These small, long-legged owls—seven to ten inches from head to tail—prey on a wide variety of small animals including rodents, reptiles, amphibians and insects, which they capture with their feet and usually ingest whole. They sometimes employ a hovering flight to scan the ground below for prey; they also sally to the ground from perches to chase and capture prey on foot.
Unlike many owl species, burrowing owls may be active both day and night. In the height of summer, they tend to forage more at night, when temperatures are cooler. Similarly, their active period shifts to a more diurnal schedule as daytime temperatures drop in fall and winter.
Burrowing owls do not “hoot” in the traditional owl sense, but males give a two-note coo-coo song when courting a mate. Both sexes give a barking alarm call when intruders approach a nest burrow. When young burrowing owls are threatened, they retreat underground and make a harsh rasping or hissing sound. From the confines of the burrow, this sound very closely resembles the rattle of a disturbed rattlesnake and probably serves to deter predation.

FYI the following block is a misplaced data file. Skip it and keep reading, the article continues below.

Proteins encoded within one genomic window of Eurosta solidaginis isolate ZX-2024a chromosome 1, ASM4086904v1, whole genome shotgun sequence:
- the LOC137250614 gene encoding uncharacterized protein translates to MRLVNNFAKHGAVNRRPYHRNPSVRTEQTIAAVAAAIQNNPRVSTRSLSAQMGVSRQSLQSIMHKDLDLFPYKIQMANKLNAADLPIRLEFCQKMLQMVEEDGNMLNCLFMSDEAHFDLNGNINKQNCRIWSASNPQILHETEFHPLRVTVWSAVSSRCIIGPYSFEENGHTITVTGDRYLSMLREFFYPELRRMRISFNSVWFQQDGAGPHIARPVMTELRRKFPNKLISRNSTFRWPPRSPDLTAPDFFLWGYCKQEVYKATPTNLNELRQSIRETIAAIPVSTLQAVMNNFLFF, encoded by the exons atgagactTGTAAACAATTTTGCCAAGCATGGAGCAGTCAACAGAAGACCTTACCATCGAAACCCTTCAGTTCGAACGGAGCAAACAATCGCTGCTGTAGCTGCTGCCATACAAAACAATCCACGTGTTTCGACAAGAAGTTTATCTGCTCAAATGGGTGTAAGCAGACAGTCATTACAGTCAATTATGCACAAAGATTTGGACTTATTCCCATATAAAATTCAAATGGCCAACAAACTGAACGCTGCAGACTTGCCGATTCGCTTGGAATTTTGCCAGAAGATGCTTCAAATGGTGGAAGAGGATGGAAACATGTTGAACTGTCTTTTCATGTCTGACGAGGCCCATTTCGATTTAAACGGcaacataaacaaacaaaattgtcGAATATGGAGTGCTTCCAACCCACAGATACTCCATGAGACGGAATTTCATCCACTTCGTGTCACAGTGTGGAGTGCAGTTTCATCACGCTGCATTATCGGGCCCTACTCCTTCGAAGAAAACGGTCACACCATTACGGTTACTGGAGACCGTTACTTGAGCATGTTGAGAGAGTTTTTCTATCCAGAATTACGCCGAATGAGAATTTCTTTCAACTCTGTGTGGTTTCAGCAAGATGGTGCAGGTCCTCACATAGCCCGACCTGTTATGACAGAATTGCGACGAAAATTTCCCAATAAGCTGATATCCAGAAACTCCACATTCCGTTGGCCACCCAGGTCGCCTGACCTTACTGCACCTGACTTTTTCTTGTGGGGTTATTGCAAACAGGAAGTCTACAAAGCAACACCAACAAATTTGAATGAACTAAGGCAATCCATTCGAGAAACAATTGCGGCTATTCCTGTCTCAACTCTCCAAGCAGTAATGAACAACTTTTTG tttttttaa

During the Geological Exploration of the Fortieth Parallel, which began in northeastern California and went through Nevada to southern Utah from 1867 to 1872, the expedition’s then-teenaged ornithologist, Robert Ridgway, remarked that “Although the ‘Ground Owl’ was found at widely-separated places along our entire route, it was abundant at very few locations…Eastward of the Sierra Nevada we found it only at wide intervals.” That description is perhaps even truer today, as burrowing owl populations across western North America are seeing declines, primarily due to habitat loss from land conversions for agricultural and urban development, as well as habitat degradation and loss due to reductions of native burrowing mammal populations.
Written by Alexa Martinez, Malheur National Wildlife Refuge Wildlife Biologist/Photo of Windmill Pond by Doug Peterson